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The following sections will help you understand and use different types of punctuation more effectively in your writing. This chapter begins with the comma, the punctuation mark which usually causes writers the most trouble, before turning to other types of punctuation.
The Comma
Comma usage is in some respects a question of personal writing style: some writers use commas liberally, while others prefer to use them sparingly. Most modern North American style guides now recommend using fewer commas rather than more, so when faced with the option of using a comma or not, you may find it wise to refrain.
The Semicolon
You will usually use the semicolon to link independent clauses not joined by a co-ordinating conjunction. Semicolons should join only those independent clauses that are closely related in meaning.
The Colon
Writers often confuse the colon with the semicolon, but their uses are entirely different.
End Punctuation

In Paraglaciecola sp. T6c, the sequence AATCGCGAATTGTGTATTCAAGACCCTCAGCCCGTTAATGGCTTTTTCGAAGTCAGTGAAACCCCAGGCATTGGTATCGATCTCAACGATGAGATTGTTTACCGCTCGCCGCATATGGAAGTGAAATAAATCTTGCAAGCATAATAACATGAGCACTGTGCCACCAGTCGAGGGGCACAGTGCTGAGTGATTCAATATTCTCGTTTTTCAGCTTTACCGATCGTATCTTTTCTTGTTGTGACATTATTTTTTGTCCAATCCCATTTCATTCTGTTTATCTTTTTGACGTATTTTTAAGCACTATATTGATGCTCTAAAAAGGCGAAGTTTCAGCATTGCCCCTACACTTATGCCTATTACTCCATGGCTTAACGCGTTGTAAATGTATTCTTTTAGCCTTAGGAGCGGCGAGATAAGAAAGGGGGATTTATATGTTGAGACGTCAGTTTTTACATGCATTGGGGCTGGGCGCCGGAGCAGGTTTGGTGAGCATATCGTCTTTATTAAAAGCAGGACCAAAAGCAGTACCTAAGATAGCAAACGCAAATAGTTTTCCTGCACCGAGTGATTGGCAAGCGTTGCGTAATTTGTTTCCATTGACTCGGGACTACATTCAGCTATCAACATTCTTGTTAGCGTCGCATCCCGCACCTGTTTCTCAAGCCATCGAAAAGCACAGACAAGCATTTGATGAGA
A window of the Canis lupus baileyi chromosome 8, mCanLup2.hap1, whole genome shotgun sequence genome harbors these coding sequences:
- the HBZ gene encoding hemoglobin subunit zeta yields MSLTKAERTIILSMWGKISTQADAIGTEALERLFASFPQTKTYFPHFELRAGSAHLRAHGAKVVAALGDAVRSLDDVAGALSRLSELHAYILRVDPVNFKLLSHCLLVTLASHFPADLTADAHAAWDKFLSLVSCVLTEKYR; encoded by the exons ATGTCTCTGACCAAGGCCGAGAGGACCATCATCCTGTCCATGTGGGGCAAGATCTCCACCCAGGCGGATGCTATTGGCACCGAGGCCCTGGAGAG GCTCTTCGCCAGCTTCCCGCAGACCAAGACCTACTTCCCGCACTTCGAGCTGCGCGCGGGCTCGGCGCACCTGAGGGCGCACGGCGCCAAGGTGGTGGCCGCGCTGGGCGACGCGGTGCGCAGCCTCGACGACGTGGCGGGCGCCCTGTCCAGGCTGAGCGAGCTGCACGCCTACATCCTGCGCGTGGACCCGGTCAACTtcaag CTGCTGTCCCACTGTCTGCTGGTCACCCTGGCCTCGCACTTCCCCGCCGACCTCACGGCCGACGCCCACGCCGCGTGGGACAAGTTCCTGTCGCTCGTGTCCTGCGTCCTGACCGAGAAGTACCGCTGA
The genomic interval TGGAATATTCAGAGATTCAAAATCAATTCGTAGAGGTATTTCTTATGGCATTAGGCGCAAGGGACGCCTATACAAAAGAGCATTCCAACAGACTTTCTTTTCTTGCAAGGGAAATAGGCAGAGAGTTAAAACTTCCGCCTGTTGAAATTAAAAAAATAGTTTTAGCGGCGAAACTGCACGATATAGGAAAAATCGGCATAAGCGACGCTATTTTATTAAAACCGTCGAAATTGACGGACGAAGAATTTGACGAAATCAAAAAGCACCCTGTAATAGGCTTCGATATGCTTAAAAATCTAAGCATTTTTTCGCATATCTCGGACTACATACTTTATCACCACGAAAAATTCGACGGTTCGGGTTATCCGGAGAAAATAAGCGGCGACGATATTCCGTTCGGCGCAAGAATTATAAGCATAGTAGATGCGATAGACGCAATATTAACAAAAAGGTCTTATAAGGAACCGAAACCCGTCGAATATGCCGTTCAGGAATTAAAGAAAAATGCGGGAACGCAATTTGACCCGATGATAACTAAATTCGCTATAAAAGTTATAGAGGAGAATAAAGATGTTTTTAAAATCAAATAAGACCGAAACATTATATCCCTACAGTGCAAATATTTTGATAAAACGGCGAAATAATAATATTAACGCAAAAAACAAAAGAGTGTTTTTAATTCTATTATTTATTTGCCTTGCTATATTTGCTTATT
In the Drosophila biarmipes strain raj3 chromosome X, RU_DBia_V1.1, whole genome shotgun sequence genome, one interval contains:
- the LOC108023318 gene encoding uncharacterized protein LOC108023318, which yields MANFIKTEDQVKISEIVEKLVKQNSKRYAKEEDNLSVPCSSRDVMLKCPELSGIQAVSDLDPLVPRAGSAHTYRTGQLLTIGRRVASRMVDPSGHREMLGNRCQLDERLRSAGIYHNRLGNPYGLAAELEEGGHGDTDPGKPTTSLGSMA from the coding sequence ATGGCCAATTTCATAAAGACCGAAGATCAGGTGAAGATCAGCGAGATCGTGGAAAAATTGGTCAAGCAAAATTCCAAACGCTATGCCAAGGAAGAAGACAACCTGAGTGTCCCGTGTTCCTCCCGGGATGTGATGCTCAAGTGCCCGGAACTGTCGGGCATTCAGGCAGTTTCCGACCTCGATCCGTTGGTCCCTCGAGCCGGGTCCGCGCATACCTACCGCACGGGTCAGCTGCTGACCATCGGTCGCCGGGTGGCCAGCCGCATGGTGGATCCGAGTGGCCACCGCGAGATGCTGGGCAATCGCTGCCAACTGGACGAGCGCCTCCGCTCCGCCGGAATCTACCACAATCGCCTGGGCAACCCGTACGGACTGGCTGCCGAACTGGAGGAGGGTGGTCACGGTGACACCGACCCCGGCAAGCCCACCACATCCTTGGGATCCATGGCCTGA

The punctuation marks that signal the end of a sentence are the period, the question mark and the exclamation mark.
Quotation Marks
The exact rules for quotation marks vary greatly from language to language and even from country to country within the English-speaking world. In North American usage, you should place double quotation marks (") before and after directly quoted material and words of dialogue:
The Apostrophe
You should use an apostrophe to form the possessive case of a noun or to show that you have left out letters in a contraction. Note that you should not generally use contractions in formal, academic writing.
The Dash
As noted in the section on commas, you can use a dash at the beginning and end of parenthetical information. Usually, you will use dashes when you want to emphasise the information, but you might also use them if the parenthetical information is too long or abrupt to be set off with commas.

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